• Gifts that give back

    Gifts for the Cure are real and meaningful gifts that you give to your family, friends, and co-workers for any special occasion, while also making an impact to those affected by cancer.

    Shop Now

  • Breast Cancer Futures Fund

    Support the Breast Cancer Futures Fund and create a lasting change in women’s health

    Learn More

  • Canadian Cancer Statistics 2017

    Canadian Cancer Statistics 2017 was released on June 20. This annual publication gives detailed statistics for the most common types of cancer.

    Learn More

  • About Our Merger

    On February 1, 2017, the Canadian Cancer Society (CCS) and the Canadian Breast Cancer Foundation (CBCF) joined forces.

    Learn More

  • CIBC Run for the Cure

    Thank you to everyone who participated in and supported this year’s Run.

    Read more

  • Questions related to breast cancer?

    Our team has the latest information about breast cancer and can answer questions about a diagnosis, treatments, what to expect, financial resources, coping, local support groups and more.

    Learn More

  • You Are Not Alone

    Whether you are living with metastatic breast cancer or have a loved one who is, it can be helpful to talk with someone who understands what you are going through. We are available to you.

    Learn More

You Are Here :
Home | Atlantic | Be Breast Healthy | Know Your Risk | Breast Conditions

Upcoming Events

Hot Topics

Corporate Partners & Sponsors

Non-Cancerous Breast Conditions

There are a number of benignBenign:
Not cancerous. This is also referred to as non-malignant.
(non-cancerous) breast conditions. Some of these conditions are associated with an increased breast cancer risk.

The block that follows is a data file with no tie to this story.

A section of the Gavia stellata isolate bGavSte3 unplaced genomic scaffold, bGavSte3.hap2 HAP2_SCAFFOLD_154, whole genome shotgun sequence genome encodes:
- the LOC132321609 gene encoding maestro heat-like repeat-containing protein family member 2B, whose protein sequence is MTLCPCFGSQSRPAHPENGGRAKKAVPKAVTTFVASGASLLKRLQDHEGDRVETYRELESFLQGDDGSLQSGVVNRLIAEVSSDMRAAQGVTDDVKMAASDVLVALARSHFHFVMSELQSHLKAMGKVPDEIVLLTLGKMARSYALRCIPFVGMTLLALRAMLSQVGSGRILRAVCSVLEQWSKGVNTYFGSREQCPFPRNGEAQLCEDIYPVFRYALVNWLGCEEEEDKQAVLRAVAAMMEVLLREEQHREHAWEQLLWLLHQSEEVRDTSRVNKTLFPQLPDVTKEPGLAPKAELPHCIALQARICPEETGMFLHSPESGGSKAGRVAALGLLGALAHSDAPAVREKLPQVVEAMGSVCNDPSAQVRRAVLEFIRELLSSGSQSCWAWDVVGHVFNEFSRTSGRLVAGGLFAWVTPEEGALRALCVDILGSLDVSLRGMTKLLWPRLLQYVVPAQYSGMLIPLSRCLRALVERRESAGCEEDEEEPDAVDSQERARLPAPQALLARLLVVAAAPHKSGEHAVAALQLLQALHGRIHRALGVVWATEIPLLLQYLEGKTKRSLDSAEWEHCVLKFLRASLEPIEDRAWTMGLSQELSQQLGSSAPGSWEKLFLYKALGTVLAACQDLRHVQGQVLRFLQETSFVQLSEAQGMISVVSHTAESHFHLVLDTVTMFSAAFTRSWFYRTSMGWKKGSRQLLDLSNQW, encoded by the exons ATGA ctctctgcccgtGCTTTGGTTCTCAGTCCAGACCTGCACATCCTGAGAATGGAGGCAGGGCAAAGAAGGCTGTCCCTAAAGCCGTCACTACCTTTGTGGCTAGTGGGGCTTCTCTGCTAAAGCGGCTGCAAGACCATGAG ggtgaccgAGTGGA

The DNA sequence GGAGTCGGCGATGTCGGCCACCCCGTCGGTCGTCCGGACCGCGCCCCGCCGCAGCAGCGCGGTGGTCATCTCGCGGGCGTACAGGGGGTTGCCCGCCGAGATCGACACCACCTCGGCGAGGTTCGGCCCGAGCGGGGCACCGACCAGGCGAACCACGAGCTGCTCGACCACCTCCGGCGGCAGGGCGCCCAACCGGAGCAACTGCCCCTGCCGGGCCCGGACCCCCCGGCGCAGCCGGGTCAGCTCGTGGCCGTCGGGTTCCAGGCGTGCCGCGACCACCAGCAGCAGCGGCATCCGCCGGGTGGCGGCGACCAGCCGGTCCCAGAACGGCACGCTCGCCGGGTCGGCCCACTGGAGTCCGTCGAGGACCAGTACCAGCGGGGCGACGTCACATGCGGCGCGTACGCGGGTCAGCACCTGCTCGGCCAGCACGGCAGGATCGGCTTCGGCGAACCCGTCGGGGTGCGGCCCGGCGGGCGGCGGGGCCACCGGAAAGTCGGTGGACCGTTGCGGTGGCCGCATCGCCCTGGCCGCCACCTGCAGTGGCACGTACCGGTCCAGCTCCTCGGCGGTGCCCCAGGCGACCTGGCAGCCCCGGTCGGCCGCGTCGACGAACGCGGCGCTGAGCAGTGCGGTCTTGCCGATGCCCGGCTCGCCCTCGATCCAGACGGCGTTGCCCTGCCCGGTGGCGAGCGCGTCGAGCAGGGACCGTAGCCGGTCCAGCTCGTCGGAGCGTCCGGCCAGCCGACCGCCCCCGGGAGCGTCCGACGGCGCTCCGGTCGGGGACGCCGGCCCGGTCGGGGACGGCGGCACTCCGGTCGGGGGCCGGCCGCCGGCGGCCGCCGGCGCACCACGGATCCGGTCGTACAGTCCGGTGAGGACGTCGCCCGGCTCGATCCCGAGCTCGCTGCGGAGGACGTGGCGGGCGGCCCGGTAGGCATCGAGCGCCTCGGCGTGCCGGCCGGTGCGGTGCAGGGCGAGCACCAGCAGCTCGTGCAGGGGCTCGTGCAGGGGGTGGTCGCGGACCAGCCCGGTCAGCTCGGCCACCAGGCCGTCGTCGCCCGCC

If you are diagnosed with a “proliferativeProliferative:
Growing or increasing in number. In the human body, cells proliferate or increase by a process called cell division. The same process of division happens in normal cells and in cancer cells. This is how cancer cells grow and spread.
” breast condition, this means that your breast cells are growing and reproducing more quickly than normal. A proliferative condition is still benign, but it does indicate that you have a moderate increase in risk of developing breast cancer in the future.

The cellsCell:
The basic structural and functional unit of all organisms.
from a proliferative condition can be examined under a microscope. If they are growing faster than usual but look like normal cells, they are called “proliferative lesions without atypiaAtypia:
.” Examples of this type of condition include usual ductal hyperplasia, complex fibroadenoma, radial scar, and sclerosing adenosis.

If the cells examined under a microscope look unusual or irregular, their condition is called "atypical" or “proliferative lesions with atypia.” A proliferative condition that is also atypical significantly increases your breast cancer risk, by as much as 4-5 times higher than someone who does not have the condition. Examples of this type of condition include atypical ductal hyperplasia and atypical lobular hyperplasia.

If you have had a benign breast condition and have concerns about your risk for breast cancer, speak to a health care provider for more information.

Canadian Breast Cancer Foundation encourages you to learn about your breast health, breast cancer risk, ways to reduce your risk, and the benefits and limitations of screeningScreening:
The search for diseases such as breast cancer in people without symptoms. Mammography is an important tool for breast cancer screening and earlier detection.
for the earlier detection of breast cancer. To inform your decisions, we also encourage you to consider speaking to a health care provider.


Breastcancer.org. Certain Breast Changes. Accessed February 23, 2014.

Canadian Breast Cancer Foundation. (2010). Earlier Detection and Diagnosis of Breast Cancer: A Report from It’s About Time! A Consensus Conference. Toronto, ON: Canadian Breast Cancer Foundation. 

Schnitt SJ. (2003) Benign breast disease and breast cancer risk: morphology and beyond. American Journal of Surgical Pathology, 27(6), 836–41.